So clearly I wasn’t an expert at life, but I was an expert researcher. I didn’t have all the answers (yet), but I did have a cognitive framework and academic platform to work from—and, most importantly, I knew how to create something from nothing. I suddenly realized that my years of entrepreneurial “training” were exactly what I needed to improve my everyday reality, and being better at life became my obsession.
I realized that the entrepreneurial business approach that had worked for millions of people and companies—the same ideas I’d already been using professionally for years—could also work as a foundation for transforming my personal happiness and well-being. And if it worked for me, I knew it could work for other people. So I distilled my years of studying, researching, and personal experimentation into a replicable, action-oriented, results-driven approach to living a richer life. Because despite the diversity of our circumstances, we all have, at our core, the same issues, the same perplexing questions: the turbulence of figuring it all out.
I used these processes to optimize any given area of my life, from my manner of dress to my dating habits. Once I had tested each process on myself, I added it into the services I offer through my company, Sociology of Style, which takes an intelligent, systematic approach to image and wellness issues, providing holistic image consulting and life coaching.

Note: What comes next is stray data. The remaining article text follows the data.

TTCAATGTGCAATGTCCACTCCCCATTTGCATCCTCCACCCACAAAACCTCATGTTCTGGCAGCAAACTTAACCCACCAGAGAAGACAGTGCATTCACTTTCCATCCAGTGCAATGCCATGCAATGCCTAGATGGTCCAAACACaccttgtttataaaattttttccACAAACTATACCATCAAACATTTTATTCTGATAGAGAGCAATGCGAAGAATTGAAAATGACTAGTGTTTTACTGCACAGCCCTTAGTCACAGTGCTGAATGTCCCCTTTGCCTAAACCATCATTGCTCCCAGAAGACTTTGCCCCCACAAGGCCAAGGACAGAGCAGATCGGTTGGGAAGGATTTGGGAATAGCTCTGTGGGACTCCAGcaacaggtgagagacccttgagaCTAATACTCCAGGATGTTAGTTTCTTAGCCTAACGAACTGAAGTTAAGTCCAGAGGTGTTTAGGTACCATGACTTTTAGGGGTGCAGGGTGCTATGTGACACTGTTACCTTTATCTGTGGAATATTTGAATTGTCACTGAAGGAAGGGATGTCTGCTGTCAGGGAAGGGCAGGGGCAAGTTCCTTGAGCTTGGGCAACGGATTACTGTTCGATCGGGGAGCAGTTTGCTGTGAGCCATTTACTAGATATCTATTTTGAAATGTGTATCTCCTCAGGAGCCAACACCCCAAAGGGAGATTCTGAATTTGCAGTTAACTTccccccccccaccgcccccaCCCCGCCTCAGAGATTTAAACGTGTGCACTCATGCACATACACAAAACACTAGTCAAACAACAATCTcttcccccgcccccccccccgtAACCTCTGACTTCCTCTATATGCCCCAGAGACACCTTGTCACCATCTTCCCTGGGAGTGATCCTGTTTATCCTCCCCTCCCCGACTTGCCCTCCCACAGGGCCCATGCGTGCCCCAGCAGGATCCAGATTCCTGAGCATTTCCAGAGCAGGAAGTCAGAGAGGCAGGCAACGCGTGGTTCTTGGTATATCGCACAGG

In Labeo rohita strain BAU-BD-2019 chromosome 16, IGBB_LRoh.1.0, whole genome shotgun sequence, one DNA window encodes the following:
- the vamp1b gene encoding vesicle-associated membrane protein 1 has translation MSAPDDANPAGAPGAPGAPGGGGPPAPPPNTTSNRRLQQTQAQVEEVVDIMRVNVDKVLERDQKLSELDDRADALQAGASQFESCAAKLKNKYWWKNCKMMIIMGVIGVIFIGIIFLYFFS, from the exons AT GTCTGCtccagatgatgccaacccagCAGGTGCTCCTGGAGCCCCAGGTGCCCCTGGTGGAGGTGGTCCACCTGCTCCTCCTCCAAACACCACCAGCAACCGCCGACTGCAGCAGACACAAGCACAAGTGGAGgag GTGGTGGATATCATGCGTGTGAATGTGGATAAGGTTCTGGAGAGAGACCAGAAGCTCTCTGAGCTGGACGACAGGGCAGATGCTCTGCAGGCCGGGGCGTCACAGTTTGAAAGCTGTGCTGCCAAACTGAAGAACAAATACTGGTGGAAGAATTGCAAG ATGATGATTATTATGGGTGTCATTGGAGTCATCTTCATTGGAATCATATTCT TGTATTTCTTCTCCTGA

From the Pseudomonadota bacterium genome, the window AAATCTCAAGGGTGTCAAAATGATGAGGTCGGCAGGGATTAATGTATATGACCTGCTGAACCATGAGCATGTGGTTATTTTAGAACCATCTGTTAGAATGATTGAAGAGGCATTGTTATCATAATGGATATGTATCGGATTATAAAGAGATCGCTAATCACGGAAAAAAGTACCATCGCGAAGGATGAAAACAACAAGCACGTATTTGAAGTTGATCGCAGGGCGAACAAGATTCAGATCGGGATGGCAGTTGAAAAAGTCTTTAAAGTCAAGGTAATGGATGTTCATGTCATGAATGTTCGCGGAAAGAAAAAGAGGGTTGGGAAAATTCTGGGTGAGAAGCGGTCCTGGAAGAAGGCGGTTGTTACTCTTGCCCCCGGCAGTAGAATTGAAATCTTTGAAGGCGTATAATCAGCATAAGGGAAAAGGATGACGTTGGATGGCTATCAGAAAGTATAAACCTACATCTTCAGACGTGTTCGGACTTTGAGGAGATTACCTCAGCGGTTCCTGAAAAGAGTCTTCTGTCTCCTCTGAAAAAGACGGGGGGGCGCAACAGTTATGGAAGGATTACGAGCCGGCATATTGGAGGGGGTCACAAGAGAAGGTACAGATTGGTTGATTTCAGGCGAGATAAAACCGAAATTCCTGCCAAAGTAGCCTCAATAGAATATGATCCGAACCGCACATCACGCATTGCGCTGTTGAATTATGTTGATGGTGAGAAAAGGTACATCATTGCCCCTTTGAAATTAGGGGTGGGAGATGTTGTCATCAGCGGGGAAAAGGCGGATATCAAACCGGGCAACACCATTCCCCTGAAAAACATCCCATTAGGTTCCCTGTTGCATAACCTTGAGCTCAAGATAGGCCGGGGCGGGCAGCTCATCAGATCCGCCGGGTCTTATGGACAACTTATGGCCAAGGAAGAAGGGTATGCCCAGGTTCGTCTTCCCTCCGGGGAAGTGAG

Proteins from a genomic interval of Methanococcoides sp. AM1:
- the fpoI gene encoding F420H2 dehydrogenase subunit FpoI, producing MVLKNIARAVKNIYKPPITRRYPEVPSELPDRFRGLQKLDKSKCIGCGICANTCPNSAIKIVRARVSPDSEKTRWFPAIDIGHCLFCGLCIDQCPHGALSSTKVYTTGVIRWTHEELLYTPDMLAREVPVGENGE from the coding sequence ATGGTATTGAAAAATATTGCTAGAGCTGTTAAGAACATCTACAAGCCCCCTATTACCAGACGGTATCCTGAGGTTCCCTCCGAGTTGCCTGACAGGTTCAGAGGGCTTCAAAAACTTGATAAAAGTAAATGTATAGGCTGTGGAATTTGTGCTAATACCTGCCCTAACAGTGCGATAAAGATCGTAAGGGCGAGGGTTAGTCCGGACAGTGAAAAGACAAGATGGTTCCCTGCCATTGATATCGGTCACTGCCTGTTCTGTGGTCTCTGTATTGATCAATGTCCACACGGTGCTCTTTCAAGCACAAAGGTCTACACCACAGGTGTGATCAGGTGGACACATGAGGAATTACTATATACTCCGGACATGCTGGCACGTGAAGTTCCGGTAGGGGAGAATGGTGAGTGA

Sociology of Style allows me to help people re-format their lives and fine-tune their well-being—to flourish rather than just get by. I help people project confidence, gain mental attunement, exercise smarter, refine their eating habits, find a mate, and enhance opportunities for personal wealth. Sociology of Style also supports more intangible pursuits, like creating meaning and generally getting “unstuck.” In short, I help people be happier.
During this experimental, entrepreneurial journey, I found increasingly wider outlets to share my incremental realizations—or rather, they found me, as word of my services gained media attention. “I never thought about my life that way” or “that’s such a unique approach—I’m going to think about how I ______ differently now” was the overwhelmingly common response. I was asked to write articles, appear on podcasts, give keynote speeches, even give a TED talk.
Every few months, I doubled the price of my services, curious where I’d cap out, but I saw no dip in clients. On the contrary, my client base grew steadily, so my rates rose with them. CEOs and successful entrepreneurs began to seek me out. Large, highly visible organizations paid me to fly to their events to give speeches. People were paying attention—and investing real money in what I had to say.